Below are answers to frequently asked questions regarding intervention:
Submit the completed form through OAH's eFiling system. Alternatively, mail it to:
Office of Administrative Hearings
PO Box 64620
St. Paul, MN 55164-0620
The law requires service on the other parties, except other intervenors. Make sure you serve the employee, the employer, the workers’ compensation insurer, and the attorneys representing those parties, and that you attach an Affidavit of Service when you file your Motion to Intervene.
If you file a Stipulation of Intervention signed by the employee, employer and the workers’ compensation insurer, your intervention claim is considered established by law so long as the employee’s claim is payable by the insurer.
Even if a Stipulation of Intervention has not been signed by the parties, you may be able to establish your claim if there is no written objection to the Stipulation of Intervention. If you sign a Stipulation of Intervention, send it to the other parties and no one files an objection within 30 days after you sent it, your right to reimbursement is established so long as the employee’s claim is payable by the insurer. It is your responsibility to bring these facts to the attention of the parties and the judge.
Administrative Conference. An administrative conference is an informal meeting, held either with the staff of the Department of Labor and Industry (DLI) workers’ compensation alternative dispute resolution unit or with a Compensation Judge at the Office of Administrative Hearings. By presenting arguments and supporting documents on limited issues, the parties attempt to resolve their claims. If the case is not resolved by settlement, the staff or Compensation Judge makes a written decision on the claim, including on any intervention claims. If not satisfied with the decision, any party (including an intervenor) may request a formal evidentiary hearing at the Office of Administrative Hearings.
Settlement Conference. A settlement conference is conducted by a judge at the Office of Administrative Hearings to assist the parties in resolving the claim before the hearing.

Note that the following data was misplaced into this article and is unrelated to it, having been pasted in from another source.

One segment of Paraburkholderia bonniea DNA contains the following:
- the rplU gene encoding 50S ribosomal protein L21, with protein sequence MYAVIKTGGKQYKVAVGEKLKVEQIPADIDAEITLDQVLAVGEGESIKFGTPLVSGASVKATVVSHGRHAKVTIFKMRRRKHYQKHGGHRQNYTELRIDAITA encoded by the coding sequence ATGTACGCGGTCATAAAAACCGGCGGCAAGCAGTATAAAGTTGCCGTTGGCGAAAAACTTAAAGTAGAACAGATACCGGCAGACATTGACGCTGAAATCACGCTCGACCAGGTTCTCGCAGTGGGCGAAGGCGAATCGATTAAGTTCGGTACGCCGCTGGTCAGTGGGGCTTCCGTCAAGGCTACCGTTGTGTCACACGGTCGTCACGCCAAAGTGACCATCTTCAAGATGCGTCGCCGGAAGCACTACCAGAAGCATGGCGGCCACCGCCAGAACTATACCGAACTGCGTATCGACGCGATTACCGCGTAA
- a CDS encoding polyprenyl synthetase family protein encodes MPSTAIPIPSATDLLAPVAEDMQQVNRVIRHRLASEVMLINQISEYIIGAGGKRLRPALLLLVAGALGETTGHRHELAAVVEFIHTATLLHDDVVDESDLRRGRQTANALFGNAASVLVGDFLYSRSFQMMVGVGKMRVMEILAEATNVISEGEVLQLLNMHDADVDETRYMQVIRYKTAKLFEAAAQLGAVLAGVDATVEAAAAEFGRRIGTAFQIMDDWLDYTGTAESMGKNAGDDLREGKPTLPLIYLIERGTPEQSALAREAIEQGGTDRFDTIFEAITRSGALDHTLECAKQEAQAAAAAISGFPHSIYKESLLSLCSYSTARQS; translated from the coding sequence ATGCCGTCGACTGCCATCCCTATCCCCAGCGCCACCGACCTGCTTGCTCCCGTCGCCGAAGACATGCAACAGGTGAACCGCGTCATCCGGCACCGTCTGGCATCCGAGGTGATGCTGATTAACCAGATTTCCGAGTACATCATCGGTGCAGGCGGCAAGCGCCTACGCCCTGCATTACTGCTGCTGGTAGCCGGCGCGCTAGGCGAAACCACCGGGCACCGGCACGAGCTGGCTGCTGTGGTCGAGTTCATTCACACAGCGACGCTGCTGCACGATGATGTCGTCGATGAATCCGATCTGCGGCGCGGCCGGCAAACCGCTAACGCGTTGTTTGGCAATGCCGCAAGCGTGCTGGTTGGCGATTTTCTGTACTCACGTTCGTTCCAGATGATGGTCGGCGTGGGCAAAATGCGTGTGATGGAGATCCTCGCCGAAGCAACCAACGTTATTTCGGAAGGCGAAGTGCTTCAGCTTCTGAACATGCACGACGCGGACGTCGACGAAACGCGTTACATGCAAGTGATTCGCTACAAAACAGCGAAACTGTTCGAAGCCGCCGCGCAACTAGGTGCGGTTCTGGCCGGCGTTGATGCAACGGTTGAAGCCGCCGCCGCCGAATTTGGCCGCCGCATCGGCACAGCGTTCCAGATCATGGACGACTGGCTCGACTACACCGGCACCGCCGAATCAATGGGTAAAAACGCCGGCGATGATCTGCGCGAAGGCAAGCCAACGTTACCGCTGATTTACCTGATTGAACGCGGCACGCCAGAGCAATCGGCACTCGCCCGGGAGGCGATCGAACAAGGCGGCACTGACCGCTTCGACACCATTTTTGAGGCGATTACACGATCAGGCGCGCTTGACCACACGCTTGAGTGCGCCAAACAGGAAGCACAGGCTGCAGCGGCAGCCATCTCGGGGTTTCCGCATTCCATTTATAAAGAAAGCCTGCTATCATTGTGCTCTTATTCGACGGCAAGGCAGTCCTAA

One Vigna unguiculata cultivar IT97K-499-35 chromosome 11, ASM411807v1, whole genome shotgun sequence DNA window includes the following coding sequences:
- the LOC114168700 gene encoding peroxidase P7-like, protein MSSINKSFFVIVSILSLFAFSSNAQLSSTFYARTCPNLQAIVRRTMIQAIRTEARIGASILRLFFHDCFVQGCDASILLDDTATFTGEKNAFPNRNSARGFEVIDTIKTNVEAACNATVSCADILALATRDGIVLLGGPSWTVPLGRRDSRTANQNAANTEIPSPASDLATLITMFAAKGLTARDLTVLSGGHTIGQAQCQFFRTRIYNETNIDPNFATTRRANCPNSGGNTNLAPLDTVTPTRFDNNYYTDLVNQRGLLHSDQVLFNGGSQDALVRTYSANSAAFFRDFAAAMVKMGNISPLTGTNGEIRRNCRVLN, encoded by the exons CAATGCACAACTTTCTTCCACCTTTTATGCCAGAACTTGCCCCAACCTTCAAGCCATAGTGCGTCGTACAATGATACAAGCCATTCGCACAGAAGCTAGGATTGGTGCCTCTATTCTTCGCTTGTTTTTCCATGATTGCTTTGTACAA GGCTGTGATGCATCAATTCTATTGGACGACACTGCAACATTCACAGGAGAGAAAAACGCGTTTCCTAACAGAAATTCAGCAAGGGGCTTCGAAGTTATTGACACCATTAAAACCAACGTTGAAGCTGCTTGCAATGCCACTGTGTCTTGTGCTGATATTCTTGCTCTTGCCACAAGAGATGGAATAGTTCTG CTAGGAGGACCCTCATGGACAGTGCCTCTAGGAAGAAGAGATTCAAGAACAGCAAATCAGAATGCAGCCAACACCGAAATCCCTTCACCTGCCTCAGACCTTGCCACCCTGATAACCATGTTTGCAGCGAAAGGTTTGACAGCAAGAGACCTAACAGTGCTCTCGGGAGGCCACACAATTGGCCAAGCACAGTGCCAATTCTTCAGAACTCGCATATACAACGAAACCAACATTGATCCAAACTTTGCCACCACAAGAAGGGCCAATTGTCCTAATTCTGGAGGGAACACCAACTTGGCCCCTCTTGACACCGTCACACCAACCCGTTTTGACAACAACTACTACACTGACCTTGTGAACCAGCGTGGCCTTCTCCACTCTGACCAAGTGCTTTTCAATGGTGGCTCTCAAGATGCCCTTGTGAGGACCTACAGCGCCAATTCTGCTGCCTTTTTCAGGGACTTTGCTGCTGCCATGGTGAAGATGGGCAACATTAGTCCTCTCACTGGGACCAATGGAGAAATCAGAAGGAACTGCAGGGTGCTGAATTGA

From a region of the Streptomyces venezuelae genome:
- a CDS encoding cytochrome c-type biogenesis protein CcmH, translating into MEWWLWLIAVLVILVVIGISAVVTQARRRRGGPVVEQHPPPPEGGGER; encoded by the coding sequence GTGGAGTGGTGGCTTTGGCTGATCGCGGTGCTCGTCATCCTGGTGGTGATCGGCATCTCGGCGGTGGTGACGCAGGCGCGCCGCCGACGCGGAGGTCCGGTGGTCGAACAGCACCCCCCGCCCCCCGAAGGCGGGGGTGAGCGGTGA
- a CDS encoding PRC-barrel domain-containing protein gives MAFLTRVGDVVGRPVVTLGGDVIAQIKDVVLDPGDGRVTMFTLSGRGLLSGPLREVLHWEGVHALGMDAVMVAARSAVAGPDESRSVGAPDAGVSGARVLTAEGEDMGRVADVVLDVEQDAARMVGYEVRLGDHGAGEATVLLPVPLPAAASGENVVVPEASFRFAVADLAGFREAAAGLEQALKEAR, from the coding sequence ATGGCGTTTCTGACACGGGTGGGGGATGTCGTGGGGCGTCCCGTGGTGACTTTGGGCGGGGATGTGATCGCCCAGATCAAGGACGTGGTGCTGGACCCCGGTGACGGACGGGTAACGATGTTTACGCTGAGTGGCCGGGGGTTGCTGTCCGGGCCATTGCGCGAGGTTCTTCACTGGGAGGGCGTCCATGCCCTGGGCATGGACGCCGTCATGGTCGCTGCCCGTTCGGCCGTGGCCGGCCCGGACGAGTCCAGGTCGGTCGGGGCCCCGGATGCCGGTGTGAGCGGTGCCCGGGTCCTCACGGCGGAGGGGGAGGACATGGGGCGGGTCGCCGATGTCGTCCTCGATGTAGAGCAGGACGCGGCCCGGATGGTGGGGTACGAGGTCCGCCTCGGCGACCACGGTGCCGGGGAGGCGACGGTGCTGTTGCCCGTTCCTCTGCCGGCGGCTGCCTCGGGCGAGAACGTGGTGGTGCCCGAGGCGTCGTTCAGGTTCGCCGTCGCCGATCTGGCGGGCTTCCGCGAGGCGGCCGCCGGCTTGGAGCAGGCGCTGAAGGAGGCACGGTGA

Pretrial Conference. A pretrial conference is a pre-hearing planning session with the judge at which legal issues to be addressed at the hearing are clarified, witnesses identified, and anticipated exhibits discussed.
Hearing. If not resolved, cases proceed to an evidentiary hearing. If you are an intervenor in the unresolved claim, you will receive notice of the hearing so that you may participate to protect your interest. You will need to present an exhibit of your updated and itemized claim at the hearing, and make arguments and/or present evidence pertaining to your claim.
As of August 1, 2016, intervenors are no longer required to attend any proceeding unless specifically ordered to do so by a Compensation Judge. The order requiring your attendance at a scheduled proceeding will be issued at least ten days prior to the proceeding. You can always appear at scheduled proceedings in person.
Unless a signed stipulation was filed or your intervention claim was otherwise established by law, you are still required to present evidence in support of your intervention claim at or before the hearing. You retain the burden of proof to establish your intervention claim in all proceedings.
Your attendance will be required pursuant to an Order issued by a Compensation Judge.
Parties to the proceeding may file a motion requiring your attendance. This motion must state specific and detailed reasons why your attendance is required and must be filed no later than 20 days before the scheduled proceeding. You may file a response to the motion. The Compensation Judge will then issue an order on the motion at least 10 days before the scheduled proceeding.
As required by the law, if a Compensation Judge issues an order requiring your attendance at a scheduled proceeding but you fail to attend, your claim will be denied. Denial of your claim will likely result in an inability to collect the sum claimed from the parties or a government program.
The only exception to this rule is in cases of good cause. Good cause generally includes circumstances beyond the intervenor’s control; scheduling mistakes or difficulties do not constitute good cause.